As the search for a severe acute respiratory syndrome coronavirus 2 (SARS-CoV-2) vaccine continues, with some candidate vaccines nearing the completion Phase III clinical trials, a trio of experts weighs in with some sound reasoning as to whether any future vaccine should be considered mandatory for children. The viewpoint article is published in the journal JAMA Pediatrics in September 2020.
The effort to create an effective vaccine against SARS-CoV-2 has been exceptional, with enormous backing by the presidential initiative Operation Warp Speed, which is focused on producing hundreds of millions of doses by the beginning of 2021. Thousands of adult volunteers are registered for participation in vaccine trials as they approach that stage. Also millions of adults in the US have already made plans to get vaccinated as soon as it is available.
How COVID-19 Vaccines Compare with Other Vaccines
The question already being discussed in some quarters is whether a COVID-19 vaccine should be made mandatory – especially for children, for whom several vaccines are already compulsory for school enrolment. With the current pandemic situation, it is entirely possible that school reopenings or keeping schools open may be made dependent on whether the student has been vaccinated against the virus.
A commonly drawn analogy is that between SARS-CoV-2 and the influenza vaccine. As of now, the latter is not mandatory for school attendance, though it is, like the former, a respiratory virus transmitted mostly by respiratory droplets. However, a noticeable difference is that children are closely involved in the spread of influenza, which is a killer for elderly and weakened patients. This has not been proved to be so for COVID-19, which makes for a weak argument for mandatory vaccination in children.
Secondly, the SARS-CoV-2 spreads more widely than the flu virus, with the reproduction number R0 being ~1 and 2-2.5 for these viruses, respectively. With a higher R0, the proportion of people needed to prevent transmission is higher. Above a certain level, this can be achieved only by vaccination, as shown by the measles vaccine. Here, with an R0 of 12-18, two doses of vaccine have achieved and maintained herd immunity at 92% to 94% immunity.
Criteria for Mandatory COVID-19 Vaccine in Children
The most efficient way is to use the nine standard criteria for deciding whether or not a COVID-19 vaccine should be mandated for children. These are vaccine-related, disease-related, and implementation-related, with 4, 2, and 3 in each of these groups. These include:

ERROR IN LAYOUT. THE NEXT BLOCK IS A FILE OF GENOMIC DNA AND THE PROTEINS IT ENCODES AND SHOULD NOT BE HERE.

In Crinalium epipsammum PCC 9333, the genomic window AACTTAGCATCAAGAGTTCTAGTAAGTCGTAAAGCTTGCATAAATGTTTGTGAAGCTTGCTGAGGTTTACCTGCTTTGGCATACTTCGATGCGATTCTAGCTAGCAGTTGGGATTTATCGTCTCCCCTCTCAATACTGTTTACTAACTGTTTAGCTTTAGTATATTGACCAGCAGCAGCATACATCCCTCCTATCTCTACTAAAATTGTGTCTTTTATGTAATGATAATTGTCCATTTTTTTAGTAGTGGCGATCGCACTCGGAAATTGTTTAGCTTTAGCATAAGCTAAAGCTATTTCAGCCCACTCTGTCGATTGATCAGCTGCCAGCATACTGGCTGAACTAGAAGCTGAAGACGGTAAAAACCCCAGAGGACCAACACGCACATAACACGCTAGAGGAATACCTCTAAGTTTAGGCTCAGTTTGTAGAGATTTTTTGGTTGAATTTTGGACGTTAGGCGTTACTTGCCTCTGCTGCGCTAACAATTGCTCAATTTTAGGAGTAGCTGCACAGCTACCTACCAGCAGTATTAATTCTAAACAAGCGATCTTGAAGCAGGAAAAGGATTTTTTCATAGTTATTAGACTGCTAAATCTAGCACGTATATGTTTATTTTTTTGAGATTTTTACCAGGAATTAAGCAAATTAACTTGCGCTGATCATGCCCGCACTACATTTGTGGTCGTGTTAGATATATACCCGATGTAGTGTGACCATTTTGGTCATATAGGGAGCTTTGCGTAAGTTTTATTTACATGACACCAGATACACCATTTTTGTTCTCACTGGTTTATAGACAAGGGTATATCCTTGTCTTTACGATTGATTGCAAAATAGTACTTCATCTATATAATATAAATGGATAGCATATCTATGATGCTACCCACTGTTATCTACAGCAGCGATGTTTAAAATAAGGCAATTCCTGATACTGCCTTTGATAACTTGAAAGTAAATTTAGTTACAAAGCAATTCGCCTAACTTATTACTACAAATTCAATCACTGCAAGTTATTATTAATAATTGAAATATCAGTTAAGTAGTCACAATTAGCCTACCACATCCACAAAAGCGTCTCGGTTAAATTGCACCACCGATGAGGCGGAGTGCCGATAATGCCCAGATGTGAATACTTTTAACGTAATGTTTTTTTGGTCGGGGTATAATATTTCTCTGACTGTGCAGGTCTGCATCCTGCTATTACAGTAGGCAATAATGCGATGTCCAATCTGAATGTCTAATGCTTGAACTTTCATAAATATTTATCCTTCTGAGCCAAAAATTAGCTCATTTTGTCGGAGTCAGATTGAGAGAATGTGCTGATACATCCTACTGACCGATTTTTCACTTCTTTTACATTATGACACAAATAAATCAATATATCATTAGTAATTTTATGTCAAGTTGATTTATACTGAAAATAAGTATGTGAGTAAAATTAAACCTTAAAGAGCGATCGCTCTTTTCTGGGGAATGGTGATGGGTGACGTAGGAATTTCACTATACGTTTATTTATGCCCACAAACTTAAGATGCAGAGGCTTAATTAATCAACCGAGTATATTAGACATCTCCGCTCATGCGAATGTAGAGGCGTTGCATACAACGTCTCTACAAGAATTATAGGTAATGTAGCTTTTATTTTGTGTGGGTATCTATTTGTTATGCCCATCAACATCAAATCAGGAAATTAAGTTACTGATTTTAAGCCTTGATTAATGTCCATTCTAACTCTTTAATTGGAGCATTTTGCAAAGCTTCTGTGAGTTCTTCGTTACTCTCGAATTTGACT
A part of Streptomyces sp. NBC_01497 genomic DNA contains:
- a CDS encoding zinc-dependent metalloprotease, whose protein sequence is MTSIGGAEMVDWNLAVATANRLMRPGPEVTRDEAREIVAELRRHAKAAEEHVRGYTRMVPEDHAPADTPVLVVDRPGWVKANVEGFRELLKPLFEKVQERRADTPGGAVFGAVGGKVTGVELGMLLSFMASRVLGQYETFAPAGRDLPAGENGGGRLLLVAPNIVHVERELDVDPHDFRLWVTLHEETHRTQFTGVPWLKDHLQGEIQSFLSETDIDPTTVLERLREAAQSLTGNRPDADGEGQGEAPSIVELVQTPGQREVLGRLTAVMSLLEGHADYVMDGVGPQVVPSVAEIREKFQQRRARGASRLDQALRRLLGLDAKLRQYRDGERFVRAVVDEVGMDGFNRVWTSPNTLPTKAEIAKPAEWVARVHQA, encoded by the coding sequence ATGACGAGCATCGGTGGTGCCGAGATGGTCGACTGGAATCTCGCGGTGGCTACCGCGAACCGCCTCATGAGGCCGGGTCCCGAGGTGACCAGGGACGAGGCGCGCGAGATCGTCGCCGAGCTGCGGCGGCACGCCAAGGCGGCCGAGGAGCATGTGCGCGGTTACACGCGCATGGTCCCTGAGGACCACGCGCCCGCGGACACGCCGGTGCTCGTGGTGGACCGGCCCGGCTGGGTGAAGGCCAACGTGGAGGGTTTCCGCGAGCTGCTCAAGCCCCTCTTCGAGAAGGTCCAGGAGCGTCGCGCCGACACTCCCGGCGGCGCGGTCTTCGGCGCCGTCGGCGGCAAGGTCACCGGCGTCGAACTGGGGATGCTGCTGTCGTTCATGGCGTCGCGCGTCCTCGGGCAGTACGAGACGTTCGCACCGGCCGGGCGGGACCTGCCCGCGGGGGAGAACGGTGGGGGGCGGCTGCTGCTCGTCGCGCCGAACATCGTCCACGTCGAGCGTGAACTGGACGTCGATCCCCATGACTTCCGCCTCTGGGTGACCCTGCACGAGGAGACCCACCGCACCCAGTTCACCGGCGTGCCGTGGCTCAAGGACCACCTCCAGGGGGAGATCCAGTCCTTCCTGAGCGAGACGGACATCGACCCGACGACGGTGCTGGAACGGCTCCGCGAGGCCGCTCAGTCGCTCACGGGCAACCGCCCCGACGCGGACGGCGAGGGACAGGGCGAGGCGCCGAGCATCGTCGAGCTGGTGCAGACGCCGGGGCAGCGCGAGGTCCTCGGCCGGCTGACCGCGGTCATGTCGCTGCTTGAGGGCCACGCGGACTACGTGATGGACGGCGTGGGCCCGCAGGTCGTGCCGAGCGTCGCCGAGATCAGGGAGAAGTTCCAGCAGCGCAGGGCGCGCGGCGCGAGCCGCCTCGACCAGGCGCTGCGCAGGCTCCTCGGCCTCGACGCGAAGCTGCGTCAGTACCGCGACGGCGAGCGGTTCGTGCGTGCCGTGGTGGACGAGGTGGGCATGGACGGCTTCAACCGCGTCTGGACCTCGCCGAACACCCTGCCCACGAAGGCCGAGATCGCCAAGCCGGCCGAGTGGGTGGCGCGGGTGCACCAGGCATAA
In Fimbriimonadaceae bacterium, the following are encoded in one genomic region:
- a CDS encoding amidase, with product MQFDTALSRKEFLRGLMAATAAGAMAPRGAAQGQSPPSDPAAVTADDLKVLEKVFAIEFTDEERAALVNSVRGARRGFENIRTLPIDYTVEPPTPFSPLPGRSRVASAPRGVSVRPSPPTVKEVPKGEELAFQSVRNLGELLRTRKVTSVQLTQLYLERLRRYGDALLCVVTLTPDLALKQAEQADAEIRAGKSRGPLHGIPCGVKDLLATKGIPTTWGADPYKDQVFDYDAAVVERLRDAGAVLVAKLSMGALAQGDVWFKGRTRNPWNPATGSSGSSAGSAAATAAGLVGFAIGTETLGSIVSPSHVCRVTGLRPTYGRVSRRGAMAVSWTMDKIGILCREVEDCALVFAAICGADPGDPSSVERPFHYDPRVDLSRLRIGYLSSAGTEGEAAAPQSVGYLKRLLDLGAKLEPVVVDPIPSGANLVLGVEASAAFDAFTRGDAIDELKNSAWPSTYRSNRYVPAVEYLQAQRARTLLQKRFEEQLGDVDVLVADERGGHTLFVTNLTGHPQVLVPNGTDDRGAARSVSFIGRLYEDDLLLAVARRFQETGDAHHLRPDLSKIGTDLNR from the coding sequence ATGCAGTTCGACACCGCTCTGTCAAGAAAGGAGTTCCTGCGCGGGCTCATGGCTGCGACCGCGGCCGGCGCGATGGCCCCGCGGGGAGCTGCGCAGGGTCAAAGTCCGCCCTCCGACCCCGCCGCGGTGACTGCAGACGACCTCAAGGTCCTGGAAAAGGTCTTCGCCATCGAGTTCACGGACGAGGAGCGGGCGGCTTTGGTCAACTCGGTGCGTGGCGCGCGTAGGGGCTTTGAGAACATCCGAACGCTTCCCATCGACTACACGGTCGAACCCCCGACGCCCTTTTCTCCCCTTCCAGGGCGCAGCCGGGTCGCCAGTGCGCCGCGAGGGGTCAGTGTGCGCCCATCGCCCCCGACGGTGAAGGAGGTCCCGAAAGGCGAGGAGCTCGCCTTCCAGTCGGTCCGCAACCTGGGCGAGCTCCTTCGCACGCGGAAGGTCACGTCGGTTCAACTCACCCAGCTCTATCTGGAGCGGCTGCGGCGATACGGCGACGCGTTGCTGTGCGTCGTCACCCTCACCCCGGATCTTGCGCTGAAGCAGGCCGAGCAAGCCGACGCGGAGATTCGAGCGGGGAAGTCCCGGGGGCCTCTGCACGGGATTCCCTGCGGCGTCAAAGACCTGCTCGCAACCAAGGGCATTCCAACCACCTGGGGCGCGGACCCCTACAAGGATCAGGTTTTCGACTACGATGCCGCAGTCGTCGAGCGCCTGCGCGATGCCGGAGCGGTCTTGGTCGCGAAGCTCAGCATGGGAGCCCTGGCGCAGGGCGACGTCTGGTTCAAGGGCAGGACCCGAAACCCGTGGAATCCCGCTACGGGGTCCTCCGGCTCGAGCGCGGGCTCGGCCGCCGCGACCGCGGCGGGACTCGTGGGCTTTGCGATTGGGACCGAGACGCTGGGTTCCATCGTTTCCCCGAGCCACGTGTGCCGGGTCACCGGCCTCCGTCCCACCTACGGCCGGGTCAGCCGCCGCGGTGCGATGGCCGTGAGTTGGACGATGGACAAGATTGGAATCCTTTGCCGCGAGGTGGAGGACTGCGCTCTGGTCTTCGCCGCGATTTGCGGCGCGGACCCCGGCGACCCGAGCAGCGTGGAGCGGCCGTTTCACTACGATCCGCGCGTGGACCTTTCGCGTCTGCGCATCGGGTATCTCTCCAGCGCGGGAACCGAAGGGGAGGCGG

- Vaccine safety
- Vaccine efficacy
- Vaccine cost-effectiveness
- A vaccine increases safety at school
- The disease prevented has significant morbidity or mortality in one or more population segments
- Individual transmission can be prevented by the vaccine when given to infants, adults, or adolescents
- Vaccine acceptability
- Vaccine logistics are reasonable
- Vaccination schedule adherence is not burdensome for parent or caregiver
Using the Criteria
The authors propose weighting five criteria even while using all nine to make a decision. The foremost is safety, which must be ensured to keep public trust in mandatory vaccination high. This remains so even if, in an emergency situation, voluntary or emergency use may be allowed without full safety data. For a mandatory pediatric vaccine, safety data must be available both before and after licensing, so as to pick up adverse effects.
The other four top criteria include the fifth, sixth, second, and ninth. The second is already applicable since COVID-19 poses a significant disease burden. The sixth is still in the balance since there is no clear proof that children do play a role in the individual transmission of COVID-19. The effectiveness of the vaccine to prevent pediatric COVID-19 is still unclear if compared with other vaccines already in use.
And finally, the primary reason for the vaccine is to protect adults at high-risk rather than the vaccine recipients themselves, which implies that it should be easy to comply with mandatory vaccination and that the latter should be widely available, easily obtained, and inexpensive.
As different aspects of COVID-19 become more evident, one criterion might overtake another. For instance, if more cases of multisystem inflammatory syndrome (MIS-C) crop up in children, this would indicate a greater risk of harm to children themselves. This would mean that this would then take priority over reducing viral spread or the ease of compliance in deciding whether the vaccine should be made mandatory in children.
On the other hand, they say, if children are little affected, the last criterion will be more important. Thus, these criteria should become part of the framework for routine evaluation of whether it is necessary to mandate such a vaccine.
The authors point out, “The only logical conclusion is that we currently know too little about the performance of any of the candidate COVID-19 vaccines or the epidemiology of SARS-CoV-2 in children to make any firm judgments about whether a COVID-19 vaccine should be mandatory in children.”